Writing Down Your Goals – The Harvard Written Goal Study. Fact or Fiction?

I recently published a post about Why 3% of Harvard MBAs Make Ten Times as Much as the Other 97% Combined.  In that post, I discuss a Harvard study concerning the effects of goal setting, and specifically written goals, on future financial success.

But…did this study really happen?  Let’s find out

Just Like Hiring My Own Research Staff – Google Book Search

As I mentioned in that past article, the study is sourced from the book What They Don’t Teach You in the Harvard Business School, by Mark McCormack.

I was curious, and searched for the actual study online, but was unable to find it.

It Isn’t True Just Because The Internet Said So – Or Books Either, Apparently

I had read the study was conducted at Harvard, and thus when researching, I searched for “Harvard written goals study.”
I have since learned that sometimes the study references a Harvard class of 1979, and sometimes a Yale class of 1953.

I went researched on Google Book Search and found additional references to such a Yale study.  The premise and results were always the same.  Either this was a reproducible experiment… or something was a little fishy.

[nextpage title=”From Researchers to The Yale Law Library”] On Google Answers, I found someone had offered $20 in 2004 for a study showing the effects of writing down a goal on its achievement.

The question was never answered, though a passing reference was made to the Harvard and Yale studies being myths.

While it was hard to find the study or proof that it happened, I wanted further confirmation – and I got it.

From The Horse’s Mouth:  Yale Says There Is No 1953 Goal Setting Study

I finally came across a page at the Yale Law Library that asks “Where can I find the Yale study from 1953 about goal-setting?“.  The answer, in it’s entirety:

It has been determined that no “goals study” of the Class of 1953 actually occurred. In recent years, we have received a number of requests for information on a reported study based on a survey administered to the Class of 1953 in their senior year and a follow-up study conducted ten years later. This study has been described as how one’s goals at graduation related to success and annual incomes achieved during the period.

The secretary of the Class of 1953, who had served in that capacity for many years, did not know of [the study], nor did any of the fellow class members he questioned. In addition, a number of Yale administrators were consulted and the records of various offices were examined in an effort to document the reported study. There was no relevant record, nor did anyone recall the purported study of the Class of 1953, or any other class.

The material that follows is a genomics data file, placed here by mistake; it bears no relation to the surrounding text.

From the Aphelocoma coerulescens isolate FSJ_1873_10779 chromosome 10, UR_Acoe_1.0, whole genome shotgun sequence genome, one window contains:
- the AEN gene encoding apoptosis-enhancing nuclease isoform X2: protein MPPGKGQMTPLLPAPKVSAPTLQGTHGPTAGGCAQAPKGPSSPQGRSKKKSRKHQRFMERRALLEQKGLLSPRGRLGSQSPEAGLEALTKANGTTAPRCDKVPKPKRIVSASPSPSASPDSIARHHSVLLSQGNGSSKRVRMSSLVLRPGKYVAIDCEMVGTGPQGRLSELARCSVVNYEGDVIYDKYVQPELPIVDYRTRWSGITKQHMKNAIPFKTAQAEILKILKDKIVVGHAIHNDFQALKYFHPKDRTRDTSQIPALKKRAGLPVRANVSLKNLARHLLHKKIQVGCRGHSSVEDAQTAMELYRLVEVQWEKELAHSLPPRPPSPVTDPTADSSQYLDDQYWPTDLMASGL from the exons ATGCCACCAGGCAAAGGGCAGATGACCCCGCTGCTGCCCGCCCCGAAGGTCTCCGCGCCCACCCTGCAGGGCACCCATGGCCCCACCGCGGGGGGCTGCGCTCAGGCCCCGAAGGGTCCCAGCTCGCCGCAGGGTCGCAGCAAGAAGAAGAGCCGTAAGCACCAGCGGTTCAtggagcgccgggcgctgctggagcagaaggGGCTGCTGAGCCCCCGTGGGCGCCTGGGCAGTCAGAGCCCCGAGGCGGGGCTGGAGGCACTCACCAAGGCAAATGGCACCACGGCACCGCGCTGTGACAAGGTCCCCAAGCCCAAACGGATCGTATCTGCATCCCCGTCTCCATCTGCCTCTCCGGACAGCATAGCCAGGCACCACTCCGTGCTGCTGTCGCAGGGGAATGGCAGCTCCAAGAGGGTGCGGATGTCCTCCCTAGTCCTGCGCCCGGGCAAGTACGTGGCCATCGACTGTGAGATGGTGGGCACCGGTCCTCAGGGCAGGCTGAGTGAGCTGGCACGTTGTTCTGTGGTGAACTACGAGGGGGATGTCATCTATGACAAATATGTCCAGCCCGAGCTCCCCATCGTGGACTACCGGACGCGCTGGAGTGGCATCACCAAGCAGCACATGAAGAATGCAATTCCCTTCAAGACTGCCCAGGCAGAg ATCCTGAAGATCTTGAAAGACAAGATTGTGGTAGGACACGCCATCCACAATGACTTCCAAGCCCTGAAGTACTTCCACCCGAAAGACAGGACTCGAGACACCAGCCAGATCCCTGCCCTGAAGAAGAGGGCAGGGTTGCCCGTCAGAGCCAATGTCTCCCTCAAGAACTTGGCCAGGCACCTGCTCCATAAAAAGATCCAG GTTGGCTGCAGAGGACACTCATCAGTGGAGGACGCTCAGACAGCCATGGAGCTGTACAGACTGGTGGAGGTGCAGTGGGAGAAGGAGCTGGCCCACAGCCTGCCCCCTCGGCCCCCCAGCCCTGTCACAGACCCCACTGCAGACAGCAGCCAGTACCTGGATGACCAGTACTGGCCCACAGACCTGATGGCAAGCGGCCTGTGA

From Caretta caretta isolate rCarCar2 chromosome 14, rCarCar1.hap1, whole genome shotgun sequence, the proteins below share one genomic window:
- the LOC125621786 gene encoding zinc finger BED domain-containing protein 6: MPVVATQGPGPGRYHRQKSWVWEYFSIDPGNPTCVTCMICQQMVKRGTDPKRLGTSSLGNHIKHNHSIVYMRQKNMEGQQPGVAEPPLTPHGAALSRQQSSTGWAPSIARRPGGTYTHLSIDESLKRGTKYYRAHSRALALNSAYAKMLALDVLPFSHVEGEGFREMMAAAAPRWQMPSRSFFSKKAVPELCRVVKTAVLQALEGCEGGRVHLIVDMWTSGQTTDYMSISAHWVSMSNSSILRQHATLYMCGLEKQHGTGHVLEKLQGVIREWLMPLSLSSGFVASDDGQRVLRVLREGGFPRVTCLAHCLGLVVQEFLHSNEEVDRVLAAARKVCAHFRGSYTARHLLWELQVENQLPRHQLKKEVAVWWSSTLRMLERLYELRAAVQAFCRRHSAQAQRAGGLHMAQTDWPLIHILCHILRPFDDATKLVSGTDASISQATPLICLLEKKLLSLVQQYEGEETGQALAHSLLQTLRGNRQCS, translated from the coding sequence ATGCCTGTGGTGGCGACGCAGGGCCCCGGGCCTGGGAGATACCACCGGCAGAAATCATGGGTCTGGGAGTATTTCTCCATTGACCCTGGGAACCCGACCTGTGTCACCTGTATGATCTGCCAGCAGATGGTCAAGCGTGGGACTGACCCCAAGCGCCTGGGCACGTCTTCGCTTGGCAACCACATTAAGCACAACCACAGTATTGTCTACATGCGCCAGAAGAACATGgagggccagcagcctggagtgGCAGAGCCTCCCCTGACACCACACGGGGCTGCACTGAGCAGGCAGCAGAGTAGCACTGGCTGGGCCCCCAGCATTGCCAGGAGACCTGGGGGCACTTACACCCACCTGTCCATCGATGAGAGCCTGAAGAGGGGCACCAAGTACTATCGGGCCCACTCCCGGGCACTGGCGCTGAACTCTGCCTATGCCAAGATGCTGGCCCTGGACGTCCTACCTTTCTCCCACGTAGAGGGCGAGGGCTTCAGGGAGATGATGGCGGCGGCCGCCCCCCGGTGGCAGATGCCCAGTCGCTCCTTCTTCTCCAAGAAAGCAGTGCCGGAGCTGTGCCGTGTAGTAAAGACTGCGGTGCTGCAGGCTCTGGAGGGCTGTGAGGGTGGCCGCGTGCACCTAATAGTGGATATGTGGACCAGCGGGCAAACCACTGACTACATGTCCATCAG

(Source : Where can I find the Yale study from 1953 about goal-setting?)

So it appeared that my urging people to write down their goals was based on a study that never happened.  Fortunately, I stumbled across something else quite interesting while researching the validity of the Yale and/or Harvard study.

[nextpage title=”A Study Validating The Effectiveness of Written Goals”]

Among the results of my online research for this article, I came across an actual study done with results received from 149 participants.

They too believe the story of the Harvard/Yale study to be a myth – and thus conducted a study of their own!  The results of the study:

The positive effect of written goals was supported: Those who wrote their goals accomplished significantly more than those who did not write their goals.


  • This study provides empirical evidence for the effectiveness of three coaching tools: accountability, commitment and writing down one’s goals.
  • There now is a study demonstrating that writing one’s goal enhances goal achievement. However, it was not done at Harvard or Yale, but at Dominican University.

(Source: Summary of Recent Goals Research(PDF here: Gail Matthews Written Goal Study Dominican University), by Gail Matthews, Ph.D., Dominican University)

Note: the original links I had for this article keep moving, so I am now hosting a copy of the PDF since the links appear to break every couple weeks.

The moral of the story: Don’t believe everything you read online. Nonetheless, the initial advice I put forth is still sound – write down your goals!

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